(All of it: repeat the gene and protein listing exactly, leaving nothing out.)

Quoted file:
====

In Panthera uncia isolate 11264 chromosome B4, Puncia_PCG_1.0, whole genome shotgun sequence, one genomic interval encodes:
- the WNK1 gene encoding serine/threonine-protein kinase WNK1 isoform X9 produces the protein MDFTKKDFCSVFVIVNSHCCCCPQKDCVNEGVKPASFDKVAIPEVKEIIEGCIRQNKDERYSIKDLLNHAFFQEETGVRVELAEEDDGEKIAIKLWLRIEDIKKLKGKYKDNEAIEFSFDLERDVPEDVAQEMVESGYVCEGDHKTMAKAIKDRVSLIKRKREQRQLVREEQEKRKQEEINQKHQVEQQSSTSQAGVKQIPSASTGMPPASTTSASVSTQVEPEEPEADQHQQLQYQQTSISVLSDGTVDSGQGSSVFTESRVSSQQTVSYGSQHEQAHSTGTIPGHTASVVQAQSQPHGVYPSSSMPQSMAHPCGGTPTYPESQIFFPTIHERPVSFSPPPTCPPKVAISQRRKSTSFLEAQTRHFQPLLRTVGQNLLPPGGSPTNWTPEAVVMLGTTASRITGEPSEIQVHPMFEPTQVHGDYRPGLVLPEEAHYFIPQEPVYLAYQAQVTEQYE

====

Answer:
In Panthera uncia isolate 11264 chromosome B4, Puncia_PCG_1.0, whole genome shotgun sequence, one genomic interval encodes:
- the WNK1 gene encoding serine/threonine-protein kinase WNK1 isoform X9 produces the protein MDFTKKDFCSVFVIVNSHCCCCPQKDCVNEGVKPASFDKVAIPEVKEIIEGCIRQNKDERYSIKDLLNHAFFQEETGVRVELAEEDDGEKIAIKLWLRIEDIKKLKGKYKDNEAIEFSFDLERDVPEDVAQEMVESGYVCEGDHKTMAKAIKDRVSLIKRKREQRQLVREEQEKRKQEEINQKHQVEQQSSTSQAGVKQIPSASTGMPPASTTSASVSTQVEPEEPEADQHQQLQYQQTSISVLSDGTVDSGQGSSVFTESRVSSQQTVSYGSQHEQAHSTGTIPGHTASVVQAQSQPHGVYPSSSMPQSMAHPCGGTPTYPESQIFFPTIHERPVSFSPPPTCPPKVAISQRRKSTSFLEAQTRHFQPLLRTVGQNLLPPGGSPTNWTPEAVVMLGTTASRITGEPSEIQVHPMFEPTQVHGDYRPGLVLPEEAHYFIPQEPVYLAYQAQVTEQYE